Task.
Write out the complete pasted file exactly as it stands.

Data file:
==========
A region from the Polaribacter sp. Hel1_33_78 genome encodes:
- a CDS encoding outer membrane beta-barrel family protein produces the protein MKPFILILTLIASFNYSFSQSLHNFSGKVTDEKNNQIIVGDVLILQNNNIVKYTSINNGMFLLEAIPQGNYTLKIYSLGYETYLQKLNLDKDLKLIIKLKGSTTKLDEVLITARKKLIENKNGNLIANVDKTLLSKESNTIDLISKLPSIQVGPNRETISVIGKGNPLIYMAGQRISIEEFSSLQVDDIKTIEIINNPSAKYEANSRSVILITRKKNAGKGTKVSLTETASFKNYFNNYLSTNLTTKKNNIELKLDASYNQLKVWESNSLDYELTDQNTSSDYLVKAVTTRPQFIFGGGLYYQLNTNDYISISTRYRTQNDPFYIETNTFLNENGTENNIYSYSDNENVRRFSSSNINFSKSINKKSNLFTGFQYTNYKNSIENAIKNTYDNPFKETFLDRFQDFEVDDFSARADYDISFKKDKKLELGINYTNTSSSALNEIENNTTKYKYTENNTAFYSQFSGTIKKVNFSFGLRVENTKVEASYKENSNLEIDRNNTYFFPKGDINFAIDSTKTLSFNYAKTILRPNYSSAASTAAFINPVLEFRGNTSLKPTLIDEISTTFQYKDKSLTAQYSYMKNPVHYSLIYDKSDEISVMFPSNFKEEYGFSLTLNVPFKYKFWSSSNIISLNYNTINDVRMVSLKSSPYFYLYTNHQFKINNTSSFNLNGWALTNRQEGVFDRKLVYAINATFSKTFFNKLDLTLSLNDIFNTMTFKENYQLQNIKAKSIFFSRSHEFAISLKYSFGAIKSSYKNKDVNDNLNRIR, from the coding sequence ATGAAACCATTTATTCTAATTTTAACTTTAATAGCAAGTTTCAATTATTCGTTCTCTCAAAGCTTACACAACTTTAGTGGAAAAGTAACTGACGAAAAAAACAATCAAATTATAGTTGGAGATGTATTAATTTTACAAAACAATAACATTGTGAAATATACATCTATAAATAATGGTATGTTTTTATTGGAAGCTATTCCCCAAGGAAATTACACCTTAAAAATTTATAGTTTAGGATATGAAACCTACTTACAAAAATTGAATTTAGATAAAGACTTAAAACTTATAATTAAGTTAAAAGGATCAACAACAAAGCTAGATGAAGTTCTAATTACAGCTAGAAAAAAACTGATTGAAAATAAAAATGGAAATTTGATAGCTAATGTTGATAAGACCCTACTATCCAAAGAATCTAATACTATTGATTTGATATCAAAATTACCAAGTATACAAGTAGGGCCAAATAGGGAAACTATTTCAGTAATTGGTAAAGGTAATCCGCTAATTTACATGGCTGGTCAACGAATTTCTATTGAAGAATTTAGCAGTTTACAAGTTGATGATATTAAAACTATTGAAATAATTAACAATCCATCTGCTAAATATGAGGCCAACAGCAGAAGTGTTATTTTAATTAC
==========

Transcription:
A region from the Polaribacter sp. Hel1_33_78 genome encodes:
- a CDS encoding outer membrane beta-barrel family protein produces the protein MKPFILILTLIASFNYSFSQSLHNFSGKVTDEKNNQIIVGDVLILQNNNIVKYTSINNGMFLLEAIPQGNYTLKIYSLGYETYLQKLNLDKDLKLIIKLKGSTTKLDEVLITARKKLIENKNGNLIANVDKTLLSKESNTIDLISKLPSIQVGPNRETISVIGKGNPLIYMAGQRISIEEFSSLQVDDIKTIEIINNPSAKYEANSRSVILITRKKNAGKGTKVSLTETASFKNYFNNYLSTNLTTKKNNIELKLDASYNQLKVWESNSLDYELTDQNTSSDYLVKAVTTRPQFIFGGGLYYQLNTNDYISISTRYRTQNDPFYIETNTFLNENGTENNIYSYSDNENVRRFSSSNINFSKSINKKSNLFTGFQYTNYKNSIENAIKNTYDNPFKETFLDRFQDFEVDDFSARADYDISFKKDKKLELGINYTNTSSSALNEIENNTTKYKYTENNTAFYSQFSGTIKKVNFSFGLRVENTKVEASYKENSNLEIDRNNTYFFPKGDINFAIDSTKTLSFNYAKTILRPNYSSAASTAAFINPVLEFRGNTSLKPTLIDEISTTFQYKDKSLTAQYSYMKNPVHYSLIYDKSDEISVMFPSNFKEEYGFSLTLNVPFKYKFWSSSNIISLNYNTINDVRMVSLKSSPYFYLYTNHQFKINNTSSFNLNGWALTNRQEGVFDRKLVYAINATFSKTFFNKLDLTLSLNDIFNTMTFKENYQLQNIKAKSIFFSRSHEFAISLKYSFGAIKSSYKNKDVNDNLNRIR, from the coding sequence ATGAAACCATTTATTCTAATTTTAACTTTAATAGCAAGTTTCAATTATTCGTTCTCTCAAAGCTTACACAACTTTAGTGGAAAAGTAACTGACGAAAAAAACAATCAAATTATAGTTGGAGATGTATTAATTTTACAAAACAATAACATTGTGAAATATACATCTATAAATAATGGTATGTTTTTATTGGAAGCTATTCCCCAAGGAAATTACACCTTAAAAATTTATAGTTTAGGATATGAAACCTACTTACAAAAATTGAATTTAGATAAAGACTTAAAACTTATAATTAAGTTAAAAGGATCAACAACAAAGCTAGATGAAGTTCTAATTACAGCTAGAAAAAAACTGATTGAAAATAAAAATGGAAATTTGATAGCTAATGTTGATAAGACCCTACTATCCAAAGAATCTAATACTATTGATTTGATATCAAAATTACCAAGTATACAAGTAGGGCCAAATAGGGAAACTATTTCAGTAATTGGTAAAGGTAATCCGCTAATTTACATGGCTGGTCAACGAATTTCTATTGAAGAATTTAGCAGTTTACAAGTTGATGATATTAAAACTATTGAAATAATTAACAATCCATCTGCTAAATATGAGGCCAACAGCAGAAGTGTTATTTTAATTAC